A Comparison of Postoperative Tramadol Versus Acetaminophen With Codeine in Children Undergoing Tonsillectomy
Information source: Children's Hospitals and Clinics of Minnesota
ClinicalTrials.gov processed this data on August 23, 2015
Link to the current ClinicalTrials.gov record.
Condition(s) targeted: Tonsillitis; Pain
Intervention: Codeine with acetaminophen (Drug); Tramadol suspension (Drug)
Phase: Phase 4
Sponsored by: Children's Hospitals and Clinics of Minnesota
Official(s) and/or principal investigator(s):
Stefan J Friedrichsdorf, M.D., Principal Investigator, Affiliation: Children's Hospitals and Clinics of Minnesota
Tonsillectomy is the most common pediatric surgical procedure performed in the US. The
postoperative period can be particularly painful. Codeine (usually in mixed formulation with
acetaminophen) is the most commonly prescribed opioid in the US. However, evolving data
questions its ability to provide optimal pain relief, while avoiding side effects,
especially in the postoperative setting. Tramadol may be a better option for children in the
postoperative setting due to its well-documented analgesic properties, low potential for
side effects, and excellent safety profile. Seventy-two children scheduled to undergo
tonsillectomy (with or without adenoidectomy) at Children's will be invited to participate
in a randomized, prospective, double-blinded study to evaluate the efficacy and side effects
of codeine with acetaminophen versus tramadol. Using a 10-day take-home diary, caregivers
will be asked to record daily information about their child's postoperative pain and other
core outcomes and domains as recommended in the recent consensus statement put forth by the
Pediatric Initiative on Methods, Measurement, and Pain Assessment in Clinical Trials
(IMMPACT) (McGrath et al., 2008). This study will offer new information regarding the
efficacy and side effects associated with tramadol as compared with codeine/acetaminophen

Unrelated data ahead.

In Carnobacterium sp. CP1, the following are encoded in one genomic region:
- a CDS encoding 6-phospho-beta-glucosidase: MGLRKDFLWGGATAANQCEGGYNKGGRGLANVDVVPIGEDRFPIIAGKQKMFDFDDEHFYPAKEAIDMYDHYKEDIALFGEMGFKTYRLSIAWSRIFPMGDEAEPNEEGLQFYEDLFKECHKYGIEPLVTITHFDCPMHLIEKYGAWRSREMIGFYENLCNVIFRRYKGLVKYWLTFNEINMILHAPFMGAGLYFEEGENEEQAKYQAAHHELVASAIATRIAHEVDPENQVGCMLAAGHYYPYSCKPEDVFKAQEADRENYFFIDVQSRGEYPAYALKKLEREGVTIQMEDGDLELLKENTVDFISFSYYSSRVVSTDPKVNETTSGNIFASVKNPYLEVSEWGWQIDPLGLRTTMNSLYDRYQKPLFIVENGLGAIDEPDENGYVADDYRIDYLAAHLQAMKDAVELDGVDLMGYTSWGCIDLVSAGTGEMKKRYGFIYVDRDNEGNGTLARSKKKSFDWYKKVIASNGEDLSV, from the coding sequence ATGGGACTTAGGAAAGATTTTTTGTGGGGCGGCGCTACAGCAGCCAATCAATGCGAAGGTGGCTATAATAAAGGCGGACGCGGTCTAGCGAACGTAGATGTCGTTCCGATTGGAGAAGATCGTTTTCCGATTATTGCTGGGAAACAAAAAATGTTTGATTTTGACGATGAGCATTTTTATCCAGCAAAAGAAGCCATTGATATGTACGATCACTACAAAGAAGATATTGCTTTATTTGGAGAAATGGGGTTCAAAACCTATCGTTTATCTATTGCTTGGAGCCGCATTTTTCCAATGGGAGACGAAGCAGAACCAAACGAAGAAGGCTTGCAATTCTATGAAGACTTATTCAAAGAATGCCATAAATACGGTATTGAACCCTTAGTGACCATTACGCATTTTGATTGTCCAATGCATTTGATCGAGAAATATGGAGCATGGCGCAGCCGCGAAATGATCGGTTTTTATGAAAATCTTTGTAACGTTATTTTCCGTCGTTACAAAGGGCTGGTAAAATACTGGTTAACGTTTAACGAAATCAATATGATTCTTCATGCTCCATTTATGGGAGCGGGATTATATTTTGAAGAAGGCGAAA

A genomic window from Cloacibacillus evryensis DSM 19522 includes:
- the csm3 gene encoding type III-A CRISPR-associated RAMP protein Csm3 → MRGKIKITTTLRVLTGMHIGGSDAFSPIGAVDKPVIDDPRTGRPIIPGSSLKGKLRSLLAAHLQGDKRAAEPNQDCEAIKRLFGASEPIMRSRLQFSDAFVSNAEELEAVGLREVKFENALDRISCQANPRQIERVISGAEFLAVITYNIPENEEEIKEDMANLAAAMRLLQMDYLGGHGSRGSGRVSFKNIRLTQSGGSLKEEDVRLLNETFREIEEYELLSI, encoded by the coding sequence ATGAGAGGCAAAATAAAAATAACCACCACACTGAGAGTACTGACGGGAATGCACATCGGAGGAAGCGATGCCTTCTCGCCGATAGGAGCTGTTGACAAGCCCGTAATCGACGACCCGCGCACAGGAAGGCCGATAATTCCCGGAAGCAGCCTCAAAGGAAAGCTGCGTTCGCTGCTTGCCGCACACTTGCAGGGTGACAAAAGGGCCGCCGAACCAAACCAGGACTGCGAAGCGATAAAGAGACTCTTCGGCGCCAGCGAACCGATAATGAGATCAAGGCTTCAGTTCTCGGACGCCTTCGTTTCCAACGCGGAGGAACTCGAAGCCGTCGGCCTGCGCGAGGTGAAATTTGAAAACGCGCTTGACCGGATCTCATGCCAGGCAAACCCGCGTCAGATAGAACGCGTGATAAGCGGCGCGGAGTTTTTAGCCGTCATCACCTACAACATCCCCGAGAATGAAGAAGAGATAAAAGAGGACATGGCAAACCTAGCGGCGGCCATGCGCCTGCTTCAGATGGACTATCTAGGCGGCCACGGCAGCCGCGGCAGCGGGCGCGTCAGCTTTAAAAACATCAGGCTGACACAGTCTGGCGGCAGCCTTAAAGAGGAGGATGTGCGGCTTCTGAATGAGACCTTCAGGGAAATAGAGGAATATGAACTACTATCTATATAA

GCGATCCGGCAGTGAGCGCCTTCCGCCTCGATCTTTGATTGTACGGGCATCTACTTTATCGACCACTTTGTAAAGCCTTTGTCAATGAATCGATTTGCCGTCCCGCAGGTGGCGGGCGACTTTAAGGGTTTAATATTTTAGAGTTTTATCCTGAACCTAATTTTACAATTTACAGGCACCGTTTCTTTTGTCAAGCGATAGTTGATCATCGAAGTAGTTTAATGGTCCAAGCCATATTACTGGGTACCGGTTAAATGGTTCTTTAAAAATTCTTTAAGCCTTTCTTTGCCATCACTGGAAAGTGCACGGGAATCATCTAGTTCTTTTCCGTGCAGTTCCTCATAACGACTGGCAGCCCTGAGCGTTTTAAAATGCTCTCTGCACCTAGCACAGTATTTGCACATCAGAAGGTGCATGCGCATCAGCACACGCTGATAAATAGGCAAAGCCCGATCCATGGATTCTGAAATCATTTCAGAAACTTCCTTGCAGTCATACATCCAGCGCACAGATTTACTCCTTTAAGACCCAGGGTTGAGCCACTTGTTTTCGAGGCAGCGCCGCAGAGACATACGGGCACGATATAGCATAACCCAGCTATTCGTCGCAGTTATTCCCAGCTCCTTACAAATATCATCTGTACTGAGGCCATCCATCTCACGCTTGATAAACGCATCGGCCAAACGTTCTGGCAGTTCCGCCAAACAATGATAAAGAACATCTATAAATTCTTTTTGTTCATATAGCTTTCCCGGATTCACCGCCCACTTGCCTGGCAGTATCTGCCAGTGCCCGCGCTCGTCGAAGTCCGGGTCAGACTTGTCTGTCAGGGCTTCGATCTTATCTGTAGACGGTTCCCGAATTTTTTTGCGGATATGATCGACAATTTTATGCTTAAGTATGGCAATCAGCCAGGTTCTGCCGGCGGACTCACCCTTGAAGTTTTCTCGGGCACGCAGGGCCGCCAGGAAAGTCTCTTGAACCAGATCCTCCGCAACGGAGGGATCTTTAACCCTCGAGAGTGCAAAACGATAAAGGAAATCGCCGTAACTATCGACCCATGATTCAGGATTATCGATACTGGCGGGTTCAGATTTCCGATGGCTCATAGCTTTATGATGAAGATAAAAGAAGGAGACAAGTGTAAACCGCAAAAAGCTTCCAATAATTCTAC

(the current practice standard) in a pediatric population.
H1: Children who receive scheduled tramadol following tonsillectomy will report better pain
control than children who receive scheduled codeine/acetaminophen.
H2: Children who receive scheduled tramadol following tonsillectomy will report fewer side
effects than children who receive scheduled codeine/acetaminophen.
Official title: A Comparison of Postoperative Tramadol Versus Acetaminophen With Codeine in Children Undergoing Tonsillectomy
Study design: Allocation: Randomized, Endpoint Classification: Safety/Efficacy Study, Intervention Model: Parallel Assignment, Masking: Double Blind (Subject, Caregiver, Investigator, Outcomes Assessor), Primary Purpose: Treatment
Primary outcome: Efficacy of Two Different Liquid Pain Medications: Tramadol vs. Codeine/Acetaminophen During the Post-tonsillectomy Recovery Period.
Secondary outcome: Number of Participants Reporting Side Effects During the Post-tonsillectomy Recovery Period.
Minimum age: 4 Years.
Maximum age: 15 Years.
- Child must be scheduled to undergo tonsillectomy (with or without adenoidectomy).
- Child must be between the ages of 4 and 15 at the time of enrollment.
- Child and caregiver must be English-speaking.
- The same caregiver (e. g., mother) must agree to complete all study assessments with
child to ensure consistency.
- Child cannot self-assess pain due to conditions such as developmental delays,
chromosomal abnormalities, and other syndromes.
- Child had significant adverse effects to codeine, tramadol, or acetaminophen in the
- Child has a known underlying seizure disorder (not febrile seizure).
- Child has known underlying renal or liver dysfunction (with creatinine, aspartate
aminotransferase [AST]/amino alanine transferase [ALT], above normal value for age,
- Child or caregiver is not English-speaking.
- The same caregiver (e. g., mother) is unable to complete all follow-up assessments.
Locations and Contacts
Children's Hospitals and Clinics of Minnesota, Minneapolis, Minnesota 55404, United States
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Starting date: January 2011
Last updated: March 11, 2014